Greg and Julia Fry

Since they’ve started, Greg and Julia Fry say they’ve met a dozen or so couples who have gone through something similar.

“You certainly find out who’s going through it when you do,” said Julia.

The couple, when they started dating in 2009, were the image of your typical modern couple, both coming at life the responsible way preached by most of our baby boomer parents: they went to school, got degrees and immediately dove into professional life, both putting their careers first, setting a stable ground for themselves and working to build a foundation for the future they’d been taught to expect: save money, buy a house, start a family.

But after being laid off in the wake of the recession, the couple lived a life described by Greg as “a roller coaster.” The following years were filled with ups and downs, the pair biding their time focusing on building stability for their own selves, rather than immediately diving into the endeavor of starting a family in their 20s: something that today seems to be a relic of a bygone era. Once they’d dated a few years, Julia and Greg eventually got married in May 2013, fresh off a year of caring for Greg’s mother in Pennsylvania. Immediately after, counting four years together, the two decided they would try to start a family.?

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“I waited,” Julia said, “But there’s a risk to waiting. You might be responsible, and think you’re doing the right thing, but now you’ve gone beyond this time period of things just working out.”

They tried for a few months, thinking eventually it would happen, but one day the pair got to the point where they were going to local doctors, trying to figure out what the problem was. Sometime last year, they decided to see what the next step looked like. This, the couple said, led them into seeking professional, medical help.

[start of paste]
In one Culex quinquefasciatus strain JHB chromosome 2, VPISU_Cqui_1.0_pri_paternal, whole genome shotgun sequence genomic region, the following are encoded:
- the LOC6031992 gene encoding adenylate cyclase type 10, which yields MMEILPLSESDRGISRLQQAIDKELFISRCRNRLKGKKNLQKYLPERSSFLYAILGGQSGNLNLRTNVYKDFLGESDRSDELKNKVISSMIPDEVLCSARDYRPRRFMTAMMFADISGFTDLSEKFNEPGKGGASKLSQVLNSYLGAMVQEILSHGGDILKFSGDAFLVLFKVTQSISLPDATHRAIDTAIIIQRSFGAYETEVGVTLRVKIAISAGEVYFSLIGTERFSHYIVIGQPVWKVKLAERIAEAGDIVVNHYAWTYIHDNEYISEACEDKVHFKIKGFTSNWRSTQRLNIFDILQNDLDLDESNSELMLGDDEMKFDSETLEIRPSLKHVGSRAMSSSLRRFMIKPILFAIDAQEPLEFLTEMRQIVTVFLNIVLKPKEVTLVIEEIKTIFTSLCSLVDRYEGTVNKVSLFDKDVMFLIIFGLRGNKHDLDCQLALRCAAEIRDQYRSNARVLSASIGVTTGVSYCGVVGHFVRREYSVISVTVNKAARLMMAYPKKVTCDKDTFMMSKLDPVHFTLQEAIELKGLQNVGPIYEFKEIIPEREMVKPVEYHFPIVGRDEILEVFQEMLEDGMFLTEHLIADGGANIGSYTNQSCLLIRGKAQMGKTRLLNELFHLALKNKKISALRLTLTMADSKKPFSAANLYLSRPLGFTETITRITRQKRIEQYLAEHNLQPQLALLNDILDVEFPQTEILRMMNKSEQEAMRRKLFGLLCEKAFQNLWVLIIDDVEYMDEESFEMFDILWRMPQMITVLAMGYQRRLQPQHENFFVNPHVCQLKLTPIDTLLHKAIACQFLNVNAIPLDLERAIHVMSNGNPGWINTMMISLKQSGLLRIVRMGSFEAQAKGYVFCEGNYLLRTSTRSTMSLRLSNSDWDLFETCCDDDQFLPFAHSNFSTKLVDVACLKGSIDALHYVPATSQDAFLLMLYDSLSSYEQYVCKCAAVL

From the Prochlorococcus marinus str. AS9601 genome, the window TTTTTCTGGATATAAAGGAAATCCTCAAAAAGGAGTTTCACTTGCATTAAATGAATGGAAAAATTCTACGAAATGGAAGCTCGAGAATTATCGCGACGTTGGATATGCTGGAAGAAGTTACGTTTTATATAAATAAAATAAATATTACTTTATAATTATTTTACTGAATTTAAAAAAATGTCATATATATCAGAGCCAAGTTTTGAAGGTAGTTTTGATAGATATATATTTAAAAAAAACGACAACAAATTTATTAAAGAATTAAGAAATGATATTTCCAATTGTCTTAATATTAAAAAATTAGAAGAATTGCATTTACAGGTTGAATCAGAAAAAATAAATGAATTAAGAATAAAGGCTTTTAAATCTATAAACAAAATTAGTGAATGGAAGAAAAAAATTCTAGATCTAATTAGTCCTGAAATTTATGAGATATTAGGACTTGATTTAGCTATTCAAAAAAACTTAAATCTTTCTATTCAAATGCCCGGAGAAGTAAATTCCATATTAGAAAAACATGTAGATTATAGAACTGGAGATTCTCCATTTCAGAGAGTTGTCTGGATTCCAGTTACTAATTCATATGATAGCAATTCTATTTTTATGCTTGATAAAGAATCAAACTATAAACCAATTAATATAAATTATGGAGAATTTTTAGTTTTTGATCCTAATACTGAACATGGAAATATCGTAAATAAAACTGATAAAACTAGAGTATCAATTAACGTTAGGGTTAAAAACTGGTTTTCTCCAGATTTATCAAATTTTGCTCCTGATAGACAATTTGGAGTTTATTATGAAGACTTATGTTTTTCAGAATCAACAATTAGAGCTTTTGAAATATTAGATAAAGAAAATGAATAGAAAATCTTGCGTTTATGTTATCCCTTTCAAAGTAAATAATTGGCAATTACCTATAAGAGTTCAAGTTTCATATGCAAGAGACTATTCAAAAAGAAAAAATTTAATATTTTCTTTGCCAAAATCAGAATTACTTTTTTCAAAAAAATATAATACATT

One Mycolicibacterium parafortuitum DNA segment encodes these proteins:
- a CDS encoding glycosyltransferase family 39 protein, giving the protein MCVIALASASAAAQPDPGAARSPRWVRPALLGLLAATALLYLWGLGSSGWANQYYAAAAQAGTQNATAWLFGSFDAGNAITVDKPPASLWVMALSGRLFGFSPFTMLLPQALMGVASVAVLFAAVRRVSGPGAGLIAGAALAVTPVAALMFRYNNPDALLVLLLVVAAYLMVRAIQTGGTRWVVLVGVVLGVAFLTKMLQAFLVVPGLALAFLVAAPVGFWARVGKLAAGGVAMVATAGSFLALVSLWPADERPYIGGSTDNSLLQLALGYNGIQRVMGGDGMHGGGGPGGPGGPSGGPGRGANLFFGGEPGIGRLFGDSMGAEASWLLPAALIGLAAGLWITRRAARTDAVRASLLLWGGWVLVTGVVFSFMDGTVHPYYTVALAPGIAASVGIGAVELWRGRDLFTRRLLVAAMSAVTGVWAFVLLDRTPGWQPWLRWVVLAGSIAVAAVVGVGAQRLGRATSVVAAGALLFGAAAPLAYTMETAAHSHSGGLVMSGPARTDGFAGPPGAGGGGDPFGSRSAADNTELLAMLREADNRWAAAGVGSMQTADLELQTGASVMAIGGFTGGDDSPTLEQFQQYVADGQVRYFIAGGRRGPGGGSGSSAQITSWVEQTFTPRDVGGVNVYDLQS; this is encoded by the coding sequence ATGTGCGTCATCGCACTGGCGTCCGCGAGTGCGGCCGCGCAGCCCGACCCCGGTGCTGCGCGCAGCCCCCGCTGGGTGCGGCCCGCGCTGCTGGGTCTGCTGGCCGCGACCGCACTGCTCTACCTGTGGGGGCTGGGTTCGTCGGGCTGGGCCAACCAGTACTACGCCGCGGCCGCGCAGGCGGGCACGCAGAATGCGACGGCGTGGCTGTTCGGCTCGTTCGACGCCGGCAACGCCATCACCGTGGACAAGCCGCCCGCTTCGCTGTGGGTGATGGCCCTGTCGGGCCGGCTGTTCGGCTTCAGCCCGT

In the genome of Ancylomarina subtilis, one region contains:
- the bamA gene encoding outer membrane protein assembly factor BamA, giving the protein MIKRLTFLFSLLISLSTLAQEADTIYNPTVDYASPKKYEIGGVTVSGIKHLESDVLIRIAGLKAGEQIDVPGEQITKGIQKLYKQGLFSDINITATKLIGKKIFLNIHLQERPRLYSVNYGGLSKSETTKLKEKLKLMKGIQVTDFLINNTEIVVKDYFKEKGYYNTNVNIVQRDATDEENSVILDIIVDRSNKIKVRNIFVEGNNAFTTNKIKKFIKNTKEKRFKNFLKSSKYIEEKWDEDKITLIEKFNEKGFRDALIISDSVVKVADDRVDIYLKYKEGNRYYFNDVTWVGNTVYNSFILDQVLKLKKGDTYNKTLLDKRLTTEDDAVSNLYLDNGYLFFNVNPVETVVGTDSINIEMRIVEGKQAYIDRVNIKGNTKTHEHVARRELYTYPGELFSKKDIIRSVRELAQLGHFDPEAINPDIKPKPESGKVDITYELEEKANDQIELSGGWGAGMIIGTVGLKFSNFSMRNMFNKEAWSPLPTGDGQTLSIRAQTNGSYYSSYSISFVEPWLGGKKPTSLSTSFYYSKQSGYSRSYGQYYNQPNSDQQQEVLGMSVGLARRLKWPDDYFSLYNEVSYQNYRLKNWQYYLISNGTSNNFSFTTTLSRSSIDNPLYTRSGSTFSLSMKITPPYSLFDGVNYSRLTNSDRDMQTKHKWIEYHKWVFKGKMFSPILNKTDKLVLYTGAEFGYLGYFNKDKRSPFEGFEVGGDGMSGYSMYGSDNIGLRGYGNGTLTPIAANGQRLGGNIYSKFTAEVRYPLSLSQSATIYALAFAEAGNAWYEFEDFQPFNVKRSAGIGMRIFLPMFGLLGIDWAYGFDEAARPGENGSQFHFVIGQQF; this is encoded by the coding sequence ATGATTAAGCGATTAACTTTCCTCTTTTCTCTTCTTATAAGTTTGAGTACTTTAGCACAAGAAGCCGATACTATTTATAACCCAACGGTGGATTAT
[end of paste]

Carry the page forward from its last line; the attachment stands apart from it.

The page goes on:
The process of starting a family with a doctor’s help is nothing new. In Vitro fertilization (the act of conceiving a child outside of the body) has been around since 1978. Artificial insemination, or IUI, has been around even longer. But for many couples, especially given drastic changes in socioeconomics and family structure over the past few decades, IVF and IUI have become much more common in practice, recently earning the attention of NPR, where Greg and Julia were recently featured in a story on the subject.?

Their story has a bit of a twist to it, however: the couple are crowdfunding the procedure. The reasons they give, however, are good ones.?

The pair started their story with IUI -- which costs approximately $700 per cycle -- in November 2015, which is covered by insurance in New York State and “less intrusive,” Greg said. To carry this out, little more is required other than a check up every several days to monitor the bodily effects of the hormones that are injected during each cycle to make sure no ill effects come from the dosage. However, Julia was overstimulated on the higher third dose, meaning that from that point on, Julia possibly could have given birth to triplets or quadruplets, something their doctor, given Julia’s age, said could have meant a high risk pregnancy. That effort unsuccessful, the couple moved onto IVF, which is an actual, laboratorial procedure involving sedation, a somewhat surgical procedure and unlike the IUI treatments, which could be carried out in Syracuse, a trip to Albany to see a specialist.?